I am a cartographer of cultures and an icon maker in my lucid worlds.
Jiha Moon (b. 1973) is a Korean-born artist working out of Atlanta, Georgia. Moon is a mixed-media artist who has worked with ceramics, lithographic prints, and cyanotype prints; her work combines traditional Eastern imagery with the abstraction of Western modern art, creating a compound of culture and identity.
Of Moon’s works, her ceramics are striking, typically combining porcelain or earthenware with human characteristics like eyes and lips. While somewhat unexpected, Moon’s evocative ceramics utilize Eastern media and symbols (such as dragons, cherry blossoms, and fortune cookies) and amalgamate them with bright colors and unusual shapes and cultural references like Angry Birds and references to the Twitter logo.
Her work titled YouandI (Blue) from 2018 shows two stacked ceramic fortune cookies with blue floral decoration and eyes. While not as conspicuous as some of her other ceramics, YouandI (Blue) is still a unique piece that draws inspiration from Chinese blue and white porcelain, as shown that deep blue is the only color used on top of a white glaze. Whereas ceramics as a medium may bring vessels and dishes to mind, Moon has not created a vessel to serve food but made the food itself, using the same materials and process.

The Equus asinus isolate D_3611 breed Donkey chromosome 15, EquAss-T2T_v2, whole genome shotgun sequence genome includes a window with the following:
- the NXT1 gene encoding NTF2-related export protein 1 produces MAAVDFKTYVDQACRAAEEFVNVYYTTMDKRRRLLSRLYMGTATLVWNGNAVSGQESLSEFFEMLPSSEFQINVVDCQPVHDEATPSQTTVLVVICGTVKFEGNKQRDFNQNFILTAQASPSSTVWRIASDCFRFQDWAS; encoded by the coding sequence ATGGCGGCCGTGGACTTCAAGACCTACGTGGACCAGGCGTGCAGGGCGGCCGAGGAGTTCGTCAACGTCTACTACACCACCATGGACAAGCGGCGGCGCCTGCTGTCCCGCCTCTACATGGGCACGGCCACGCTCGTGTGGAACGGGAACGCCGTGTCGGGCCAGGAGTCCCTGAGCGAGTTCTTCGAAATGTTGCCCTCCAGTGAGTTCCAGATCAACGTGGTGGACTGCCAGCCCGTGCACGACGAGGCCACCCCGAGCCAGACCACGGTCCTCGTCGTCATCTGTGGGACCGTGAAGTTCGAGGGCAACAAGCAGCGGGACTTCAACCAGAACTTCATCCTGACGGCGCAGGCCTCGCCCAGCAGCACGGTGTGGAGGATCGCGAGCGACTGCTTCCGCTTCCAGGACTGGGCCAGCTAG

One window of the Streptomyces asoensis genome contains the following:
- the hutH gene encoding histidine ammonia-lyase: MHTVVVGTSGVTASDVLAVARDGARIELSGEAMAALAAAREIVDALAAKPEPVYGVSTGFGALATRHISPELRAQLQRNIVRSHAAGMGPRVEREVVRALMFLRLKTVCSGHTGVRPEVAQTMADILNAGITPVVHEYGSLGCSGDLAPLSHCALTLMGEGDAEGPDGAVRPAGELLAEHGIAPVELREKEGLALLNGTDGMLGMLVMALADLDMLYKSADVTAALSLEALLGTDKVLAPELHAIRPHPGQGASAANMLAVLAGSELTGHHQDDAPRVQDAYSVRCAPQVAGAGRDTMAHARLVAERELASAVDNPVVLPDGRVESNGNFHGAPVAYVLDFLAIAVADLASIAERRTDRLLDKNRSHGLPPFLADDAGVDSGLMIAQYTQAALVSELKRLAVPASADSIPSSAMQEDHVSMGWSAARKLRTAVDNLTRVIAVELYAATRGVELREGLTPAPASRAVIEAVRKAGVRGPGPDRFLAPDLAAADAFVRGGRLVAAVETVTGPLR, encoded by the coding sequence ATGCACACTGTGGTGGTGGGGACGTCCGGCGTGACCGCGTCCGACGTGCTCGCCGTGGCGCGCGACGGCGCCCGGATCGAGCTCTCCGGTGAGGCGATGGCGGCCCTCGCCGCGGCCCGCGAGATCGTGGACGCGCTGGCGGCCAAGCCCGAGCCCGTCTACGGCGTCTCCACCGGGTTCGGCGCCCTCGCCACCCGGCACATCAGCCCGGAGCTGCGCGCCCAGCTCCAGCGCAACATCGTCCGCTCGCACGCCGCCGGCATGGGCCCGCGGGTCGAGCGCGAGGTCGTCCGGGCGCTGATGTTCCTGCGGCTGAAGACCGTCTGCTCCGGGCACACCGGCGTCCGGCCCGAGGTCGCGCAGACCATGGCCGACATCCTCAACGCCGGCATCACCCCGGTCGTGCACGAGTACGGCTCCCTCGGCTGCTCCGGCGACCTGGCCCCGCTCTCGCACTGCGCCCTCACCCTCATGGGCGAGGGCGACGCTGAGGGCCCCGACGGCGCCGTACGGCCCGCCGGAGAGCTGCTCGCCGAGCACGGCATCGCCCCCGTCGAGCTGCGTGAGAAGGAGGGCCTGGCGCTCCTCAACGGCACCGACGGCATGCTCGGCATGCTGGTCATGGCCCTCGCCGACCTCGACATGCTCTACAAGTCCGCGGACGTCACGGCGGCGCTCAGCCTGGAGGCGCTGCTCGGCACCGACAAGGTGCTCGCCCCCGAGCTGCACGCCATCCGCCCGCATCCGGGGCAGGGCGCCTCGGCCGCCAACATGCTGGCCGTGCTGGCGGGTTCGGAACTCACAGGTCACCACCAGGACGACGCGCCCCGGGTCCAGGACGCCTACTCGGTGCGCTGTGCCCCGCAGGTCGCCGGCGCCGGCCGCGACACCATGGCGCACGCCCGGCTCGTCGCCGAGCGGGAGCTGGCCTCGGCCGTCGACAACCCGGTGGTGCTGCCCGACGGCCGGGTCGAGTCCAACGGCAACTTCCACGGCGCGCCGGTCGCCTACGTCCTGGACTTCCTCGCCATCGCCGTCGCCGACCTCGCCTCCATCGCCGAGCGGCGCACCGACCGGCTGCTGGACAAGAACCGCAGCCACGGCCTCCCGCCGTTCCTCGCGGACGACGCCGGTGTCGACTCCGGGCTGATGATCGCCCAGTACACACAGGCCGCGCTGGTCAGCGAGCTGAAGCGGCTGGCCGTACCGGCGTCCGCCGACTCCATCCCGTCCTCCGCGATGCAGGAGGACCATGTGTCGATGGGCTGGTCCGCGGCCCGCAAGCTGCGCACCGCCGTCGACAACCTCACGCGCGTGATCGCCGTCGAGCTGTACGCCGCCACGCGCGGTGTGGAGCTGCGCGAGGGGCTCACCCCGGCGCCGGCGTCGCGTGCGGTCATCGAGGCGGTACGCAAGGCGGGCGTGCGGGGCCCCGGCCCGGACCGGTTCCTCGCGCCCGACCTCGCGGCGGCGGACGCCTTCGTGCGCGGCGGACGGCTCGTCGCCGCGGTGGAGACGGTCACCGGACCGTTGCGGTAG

The piece is ironic, utilizing clay to make food that is typically rolled, pinched, or otherwise worked with and then heated or baked during preparation. Making clay vessels is much the same: being worked with and then heated in a kiln. It should also be noted that fortune cookies while being associated with Chinese restaurants, are American in origin; fortune cookies were invented in San Francisco but have now become synonymous with Chinese culture in America. Moon subverts the viewer’s expectation through her work as YouandI (Blue) reworks and combines cultural iconography into something new.
Abby Perpich is a volunteer at the FSU Museum of Fine Arts. Her research into the art of Jiha Moon is part of our ongoing series, Permanent (Re)collections.